The Perfect Soldier: Special Operations, Commandos, and the Future of Us Warfare by James F. Dunnigan
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Dirty Little Secrets
Battling the Bulava Bull
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by James Dunnigan
September 27, 2007
Engineers and scientists who build Russia's ballistic missiles are fighting back at government efforts to rush the new, 45 ton, Bulava SLBM (Sea Launched Ballistic Missile) into service before it's ready. Although the Bulava failed four of six recent tests, the Russian navy recently announced that the missile would go into mass production. In the past (during the Cold War), it was customary to conduct 12-30 (or more) tests, over 80 percent of them successful, before a new SLBM (or ICBM) was mass produced.
The Bulava is a slightly modified version of the new land based Topol-M ICBM. The Bulava is a little shorter, to fit into the missile tube, and thus has a shorter range of some 8,000 kilometers. Bulava has three stages and uses solid fuel. Currently, each Bulava carries a single 500 kiloton nuclear weapon, plus decoys and the ability to maneuver. The warhead is also shielded to provide protection from the electronic pulse of nearby nuclear explosions. Take away all of these goodies, and the Bulava could be equipped with up to ten smaller (150 kiloton) warheads. But the big thing is still trying to defeat American anti-missile systems.
The Bulavas will be carried on the new Borei Class SSBNs. These boats are closer in design to the older Delta IVs, than to the more recent, and much larger, Typhoon/Akula boats. The Boreis are 558 feet long and 44 feet wide. Surface displacement is 15,000 tons, and twelve Bulava SLBMs will be carried. Work on these boats was delayed for several years because the first missile being designed for it did not work out. Then it was decided to take a successful land based missile, the Topol-M, and quickly modify it for submarine use. The Bulava was a larger missile, cutting the Borei's capacity from twenty to twelve missiles. The boat also has four torpedo tubes, and twelve torpedoes or torpedo tube launched missiles.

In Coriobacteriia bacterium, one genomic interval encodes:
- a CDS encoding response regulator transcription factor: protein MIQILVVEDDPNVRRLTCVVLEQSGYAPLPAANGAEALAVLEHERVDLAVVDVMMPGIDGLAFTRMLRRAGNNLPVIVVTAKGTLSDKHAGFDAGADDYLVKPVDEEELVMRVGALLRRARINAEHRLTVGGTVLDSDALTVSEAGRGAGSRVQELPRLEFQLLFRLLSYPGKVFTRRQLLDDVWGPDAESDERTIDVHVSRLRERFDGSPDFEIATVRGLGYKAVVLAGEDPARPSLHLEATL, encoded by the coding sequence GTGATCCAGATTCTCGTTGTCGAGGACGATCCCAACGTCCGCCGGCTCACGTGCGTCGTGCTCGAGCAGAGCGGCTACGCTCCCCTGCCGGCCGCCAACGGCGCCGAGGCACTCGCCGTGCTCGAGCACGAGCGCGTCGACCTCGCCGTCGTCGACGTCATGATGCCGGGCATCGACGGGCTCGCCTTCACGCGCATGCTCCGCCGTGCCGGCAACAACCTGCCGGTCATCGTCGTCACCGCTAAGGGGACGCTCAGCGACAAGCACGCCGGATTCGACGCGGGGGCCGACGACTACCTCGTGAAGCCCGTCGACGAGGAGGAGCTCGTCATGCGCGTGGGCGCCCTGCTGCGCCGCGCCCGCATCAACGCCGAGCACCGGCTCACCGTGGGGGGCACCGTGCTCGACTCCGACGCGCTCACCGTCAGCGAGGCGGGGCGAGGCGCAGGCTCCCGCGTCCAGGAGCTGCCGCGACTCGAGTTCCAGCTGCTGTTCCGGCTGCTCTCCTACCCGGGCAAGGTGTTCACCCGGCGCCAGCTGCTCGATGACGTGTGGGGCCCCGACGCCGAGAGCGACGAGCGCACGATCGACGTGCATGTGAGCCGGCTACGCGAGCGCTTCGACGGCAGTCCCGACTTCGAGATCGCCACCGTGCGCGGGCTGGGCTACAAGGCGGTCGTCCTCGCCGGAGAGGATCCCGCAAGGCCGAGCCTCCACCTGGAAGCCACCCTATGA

The Boreis have a crew of 107, with half of them being officers (a common Russian practice when it comes to high tech ships like nuclear subs). Each of these boats will cost at least two billion dollars. This high cost, by Russian standards, is partly because many factories that supplied parts for Russian subs were in parts of the Soviet Union that are not now within the borders of present day Russia. So new factories had to be built. All components of the Boreis, and their missiles, will be built in Russia. A dozen of these boats probably won't be completed for at least a decade.
The new Borei class boats are a big deal politically, and the current government feels itself under a lot of pressure to get these subs into service. That won't happen until there is a SLBM for the SSBNs to carry. Engineers and missile designers fear that the government is rushing Bulava into service, not caring if the missile actually works. Weapons designers have seen this before, especially during the Soviet period. The solution was to try and get the defective weapons fixed while they were "in service." Sometimes it worked, sort of, often it did not. But the Soviet Union was all about smoke and mirrors, and the politicians didn't really care. As long as they appeared strong. Apparently old habits are hard to kick.